Selected recent publications

Mowles, S. L. (2014). The physiological cost of courtship: field cricket song results in anaerobic metabolism. Animal Behaviour, 89, pp39-43.

Briffa, M., Hardy, I. C. W., and Mowles, S. L. (2013). Prospects for animal contests. In: Hardy, I. C. W. and Briffa, M. (Eds.). Animal Contests. Cambridge University Press, Cambridge.

Fawcett, T. W., and Mowles, S. L. (2013). Assessments of fighting ability need not be cognitively complex. Animal Behaviour, 86 (5), e1-e7.

Mowles, S. L., King, B. H., Linforth, R. S. T., and Hardy, I. C. W. (2013). A female-emitted pheromone component is associated with reduced male courtship in the parasitoid wasp Spalangia endius. PLoS ONE, 8 (11), e82010.

Mowles, S. L., and Briffa, M. (2012). Forewarned is forearmed: Pre-fight signals of stamina predict opponent fatigue in hermit crab shell fights. Behavioral Ecology, 23, pp1324-1329.

Mowles, S. L., and Ord, T. J. (2012). Repetitive signals and mate choice: insights from contest theory. Animal Behaviour, 84, pp295-304.

Mowles, S. L., Cotton, P. A., and Briffa, M. (2012). Consistent crustaceans: the identification of stable behavioural syndromes in hermit crabs. Behavioral Ecology and Sociobiology, 66, pp1087-1094.

Mowles, S. L., Rundle, S. D., and Cotton, P. A. (2011). Susceptibility to predation affects trait-mediated interactions by altering competitive success. PLoS ONE, 6(8), e23068.

Mowles, S. L., Cotton, P. A., and Briffa, M. (2011). Flexing the abdominals: Do bigger muscles make better fighters? Biology Letters, 7, pp358-360.

Recent presentations and conferences

Invited seminars

February 2015. Research School of Biology, The Australian National University, Australia

April 2014. School of Biological Sciences, University of Bristol, UK

March 2013. Centre for Ecology & Conservation, University of Exeter, Falmouth Campus, UK

March 2013. Division of Biology and Conservation Ecology, Manchester Metropolitan University, UK.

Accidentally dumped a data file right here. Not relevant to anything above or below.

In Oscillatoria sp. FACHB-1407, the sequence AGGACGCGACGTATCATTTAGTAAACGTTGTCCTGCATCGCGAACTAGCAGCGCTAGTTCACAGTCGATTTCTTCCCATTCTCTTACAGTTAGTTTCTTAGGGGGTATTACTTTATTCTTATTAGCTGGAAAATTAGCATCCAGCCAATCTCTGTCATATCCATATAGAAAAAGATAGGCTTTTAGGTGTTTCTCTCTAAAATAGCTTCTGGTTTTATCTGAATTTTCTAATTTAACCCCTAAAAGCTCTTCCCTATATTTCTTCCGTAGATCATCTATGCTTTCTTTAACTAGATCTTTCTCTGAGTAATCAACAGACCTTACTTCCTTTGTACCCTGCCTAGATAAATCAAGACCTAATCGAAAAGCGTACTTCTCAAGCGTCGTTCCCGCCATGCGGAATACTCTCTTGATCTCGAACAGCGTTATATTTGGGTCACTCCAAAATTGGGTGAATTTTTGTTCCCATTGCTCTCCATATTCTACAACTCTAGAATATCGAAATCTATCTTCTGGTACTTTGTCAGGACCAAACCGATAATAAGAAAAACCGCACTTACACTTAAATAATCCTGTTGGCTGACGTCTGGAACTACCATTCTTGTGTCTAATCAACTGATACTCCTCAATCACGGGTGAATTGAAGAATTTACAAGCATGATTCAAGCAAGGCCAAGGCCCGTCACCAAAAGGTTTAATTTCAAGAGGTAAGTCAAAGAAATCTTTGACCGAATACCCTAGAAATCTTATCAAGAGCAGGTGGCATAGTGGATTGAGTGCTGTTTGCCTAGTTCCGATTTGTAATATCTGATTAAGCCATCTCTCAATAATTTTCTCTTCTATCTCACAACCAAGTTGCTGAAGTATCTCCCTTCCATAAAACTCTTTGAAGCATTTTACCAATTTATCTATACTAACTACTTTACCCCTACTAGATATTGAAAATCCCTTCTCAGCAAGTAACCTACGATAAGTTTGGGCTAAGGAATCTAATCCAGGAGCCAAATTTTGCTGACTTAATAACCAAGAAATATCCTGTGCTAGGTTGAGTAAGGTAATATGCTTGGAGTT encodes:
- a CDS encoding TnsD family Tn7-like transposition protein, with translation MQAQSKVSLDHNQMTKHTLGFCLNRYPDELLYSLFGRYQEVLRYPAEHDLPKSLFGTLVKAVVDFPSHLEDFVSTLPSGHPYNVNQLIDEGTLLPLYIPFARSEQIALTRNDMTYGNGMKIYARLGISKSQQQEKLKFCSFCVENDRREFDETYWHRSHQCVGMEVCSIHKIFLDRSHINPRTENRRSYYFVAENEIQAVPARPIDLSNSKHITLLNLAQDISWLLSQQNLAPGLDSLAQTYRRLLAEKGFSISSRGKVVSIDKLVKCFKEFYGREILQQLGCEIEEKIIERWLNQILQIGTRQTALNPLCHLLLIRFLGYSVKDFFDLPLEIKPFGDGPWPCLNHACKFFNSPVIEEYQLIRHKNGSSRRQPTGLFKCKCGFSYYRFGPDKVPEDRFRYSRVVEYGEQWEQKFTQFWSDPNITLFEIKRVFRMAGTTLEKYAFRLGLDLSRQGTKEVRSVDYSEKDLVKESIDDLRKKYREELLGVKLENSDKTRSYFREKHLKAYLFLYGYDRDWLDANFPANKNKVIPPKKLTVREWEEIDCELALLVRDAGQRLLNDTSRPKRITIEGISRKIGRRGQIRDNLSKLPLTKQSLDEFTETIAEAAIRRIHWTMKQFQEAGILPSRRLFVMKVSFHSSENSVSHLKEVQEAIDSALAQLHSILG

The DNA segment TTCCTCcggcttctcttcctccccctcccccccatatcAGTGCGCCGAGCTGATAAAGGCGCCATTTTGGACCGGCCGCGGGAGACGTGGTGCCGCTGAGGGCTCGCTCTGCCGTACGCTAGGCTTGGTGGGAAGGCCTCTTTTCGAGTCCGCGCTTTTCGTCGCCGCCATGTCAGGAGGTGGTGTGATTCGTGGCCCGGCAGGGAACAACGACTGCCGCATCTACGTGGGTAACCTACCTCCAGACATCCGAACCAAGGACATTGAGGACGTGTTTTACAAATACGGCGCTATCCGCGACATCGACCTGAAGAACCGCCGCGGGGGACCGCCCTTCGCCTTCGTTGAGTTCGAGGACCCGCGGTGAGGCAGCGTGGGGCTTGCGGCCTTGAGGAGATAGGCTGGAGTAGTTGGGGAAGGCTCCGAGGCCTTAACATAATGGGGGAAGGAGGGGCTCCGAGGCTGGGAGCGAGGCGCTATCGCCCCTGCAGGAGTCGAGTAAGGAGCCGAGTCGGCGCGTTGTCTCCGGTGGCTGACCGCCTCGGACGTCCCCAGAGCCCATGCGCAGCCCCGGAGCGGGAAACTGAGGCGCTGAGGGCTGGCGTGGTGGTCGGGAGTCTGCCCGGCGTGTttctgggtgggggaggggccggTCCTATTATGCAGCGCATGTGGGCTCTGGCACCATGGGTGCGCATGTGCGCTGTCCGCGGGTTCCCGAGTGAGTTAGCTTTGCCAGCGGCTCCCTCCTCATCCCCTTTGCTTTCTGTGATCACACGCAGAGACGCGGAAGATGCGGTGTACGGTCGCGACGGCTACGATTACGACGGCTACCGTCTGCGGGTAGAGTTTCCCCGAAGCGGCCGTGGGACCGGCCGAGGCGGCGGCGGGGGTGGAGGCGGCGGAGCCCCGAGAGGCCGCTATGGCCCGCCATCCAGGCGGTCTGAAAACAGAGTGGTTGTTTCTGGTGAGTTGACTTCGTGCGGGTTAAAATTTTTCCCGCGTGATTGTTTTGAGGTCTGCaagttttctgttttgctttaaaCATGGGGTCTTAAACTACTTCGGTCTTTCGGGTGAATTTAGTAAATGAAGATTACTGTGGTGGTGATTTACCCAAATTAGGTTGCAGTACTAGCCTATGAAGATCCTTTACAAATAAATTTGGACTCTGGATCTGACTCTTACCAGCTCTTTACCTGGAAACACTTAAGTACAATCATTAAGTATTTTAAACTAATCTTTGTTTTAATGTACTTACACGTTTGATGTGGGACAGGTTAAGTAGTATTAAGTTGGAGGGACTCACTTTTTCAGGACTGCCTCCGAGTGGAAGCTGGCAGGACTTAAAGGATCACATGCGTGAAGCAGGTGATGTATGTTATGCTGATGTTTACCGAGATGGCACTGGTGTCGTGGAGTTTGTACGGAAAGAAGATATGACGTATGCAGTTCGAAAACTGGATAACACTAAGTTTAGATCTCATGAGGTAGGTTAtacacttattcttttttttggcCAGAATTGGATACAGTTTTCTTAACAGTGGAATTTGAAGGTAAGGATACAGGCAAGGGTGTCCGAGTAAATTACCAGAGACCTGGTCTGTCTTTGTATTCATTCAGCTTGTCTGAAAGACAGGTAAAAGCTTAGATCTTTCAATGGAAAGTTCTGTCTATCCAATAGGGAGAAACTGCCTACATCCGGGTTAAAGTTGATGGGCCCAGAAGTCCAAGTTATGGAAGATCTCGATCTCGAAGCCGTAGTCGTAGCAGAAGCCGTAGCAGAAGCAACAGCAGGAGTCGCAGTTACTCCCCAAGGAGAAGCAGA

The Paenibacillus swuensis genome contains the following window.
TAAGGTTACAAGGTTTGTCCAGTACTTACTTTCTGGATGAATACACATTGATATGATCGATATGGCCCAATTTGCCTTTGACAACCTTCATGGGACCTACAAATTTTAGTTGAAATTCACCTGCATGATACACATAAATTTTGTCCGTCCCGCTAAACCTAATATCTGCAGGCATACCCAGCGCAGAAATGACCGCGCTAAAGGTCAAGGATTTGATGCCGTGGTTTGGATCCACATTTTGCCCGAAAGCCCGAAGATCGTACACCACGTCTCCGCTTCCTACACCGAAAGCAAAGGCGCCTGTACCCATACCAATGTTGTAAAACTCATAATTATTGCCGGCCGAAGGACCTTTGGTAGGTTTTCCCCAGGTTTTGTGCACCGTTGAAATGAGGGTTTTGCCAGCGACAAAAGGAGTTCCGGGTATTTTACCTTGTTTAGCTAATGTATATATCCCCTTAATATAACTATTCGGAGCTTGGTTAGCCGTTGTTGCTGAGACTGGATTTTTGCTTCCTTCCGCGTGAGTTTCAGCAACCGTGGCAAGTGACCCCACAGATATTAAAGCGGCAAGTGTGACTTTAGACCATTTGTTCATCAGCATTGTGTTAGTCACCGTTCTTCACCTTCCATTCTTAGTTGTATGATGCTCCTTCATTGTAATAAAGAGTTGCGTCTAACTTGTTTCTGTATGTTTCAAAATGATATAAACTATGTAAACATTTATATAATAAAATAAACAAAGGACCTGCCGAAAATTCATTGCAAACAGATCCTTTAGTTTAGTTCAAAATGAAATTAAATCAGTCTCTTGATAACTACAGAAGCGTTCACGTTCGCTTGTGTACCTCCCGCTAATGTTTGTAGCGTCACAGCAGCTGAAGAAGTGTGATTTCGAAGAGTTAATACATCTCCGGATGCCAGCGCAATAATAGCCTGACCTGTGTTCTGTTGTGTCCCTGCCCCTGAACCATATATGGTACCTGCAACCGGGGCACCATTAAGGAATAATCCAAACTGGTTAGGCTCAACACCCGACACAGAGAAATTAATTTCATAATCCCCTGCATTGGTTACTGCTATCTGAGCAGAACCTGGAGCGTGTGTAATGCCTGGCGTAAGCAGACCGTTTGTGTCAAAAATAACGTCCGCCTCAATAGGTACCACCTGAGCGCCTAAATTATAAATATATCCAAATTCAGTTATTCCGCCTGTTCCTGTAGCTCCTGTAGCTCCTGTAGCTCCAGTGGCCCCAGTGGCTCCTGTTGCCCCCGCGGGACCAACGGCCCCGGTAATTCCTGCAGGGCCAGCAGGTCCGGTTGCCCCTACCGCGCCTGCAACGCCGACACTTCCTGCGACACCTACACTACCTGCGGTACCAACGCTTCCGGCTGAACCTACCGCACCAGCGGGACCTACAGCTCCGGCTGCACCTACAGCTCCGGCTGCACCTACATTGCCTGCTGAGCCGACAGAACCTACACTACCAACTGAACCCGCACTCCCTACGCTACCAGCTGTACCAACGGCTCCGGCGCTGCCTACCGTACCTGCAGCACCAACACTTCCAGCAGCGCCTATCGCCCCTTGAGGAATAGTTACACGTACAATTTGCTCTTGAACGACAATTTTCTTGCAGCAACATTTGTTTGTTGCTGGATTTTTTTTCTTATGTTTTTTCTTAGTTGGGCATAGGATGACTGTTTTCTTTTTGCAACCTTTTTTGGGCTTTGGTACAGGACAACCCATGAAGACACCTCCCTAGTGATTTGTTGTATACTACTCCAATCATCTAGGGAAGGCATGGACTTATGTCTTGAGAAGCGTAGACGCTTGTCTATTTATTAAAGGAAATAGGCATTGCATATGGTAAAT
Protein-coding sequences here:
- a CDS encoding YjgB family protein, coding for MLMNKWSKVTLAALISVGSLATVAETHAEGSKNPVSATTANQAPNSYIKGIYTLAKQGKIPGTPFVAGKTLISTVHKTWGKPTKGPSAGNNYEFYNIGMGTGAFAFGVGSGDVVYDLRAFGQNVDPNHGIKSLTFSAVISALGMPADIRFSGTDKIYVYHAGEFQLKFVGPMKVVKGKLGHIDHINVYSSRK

February 2013. Department of Psychology, The University of Exeter, UK

January 2013. Department of Biology, The University of Lund, Sweden

November 2011. School of Animal, Rural and Environmental Sciences, Nottingham Trent University, UK

Selected recent conference presentations

Mowles, S. L. (2013). The costs of courtship: Using physiology and performance to understand what females want. ASAB Winter Meeting, ZSL, London, UK.

Mowles, S. L., Linforth, R. S. T., and Hardy, I. C. W. (2012). Chemical warfare in the battle of the sexes: the use of an ‘anti-aphrodisiac’ to deter unwanted males in parasitoid wasps. ISBE: 14th International Behavioural Ecology Congress, Lund, Sweden.

Mowles, S. L. (2012). The limits of performance. What can racing crabs tell us about animal contests? ISRA: 20th International Society for Research on Aggression World Meeting. Luxembourg.

Mowles, S. L., Cotton, P. A., and Briffa, M. (2011). Consistent behavioural syndromes reveal complex animal personalities in hermit crabs. Behavior: Joint meeting of the Animal Behaviour Society and the International Ethological Conference, Indiana University, Bloomington, Indiana, USA.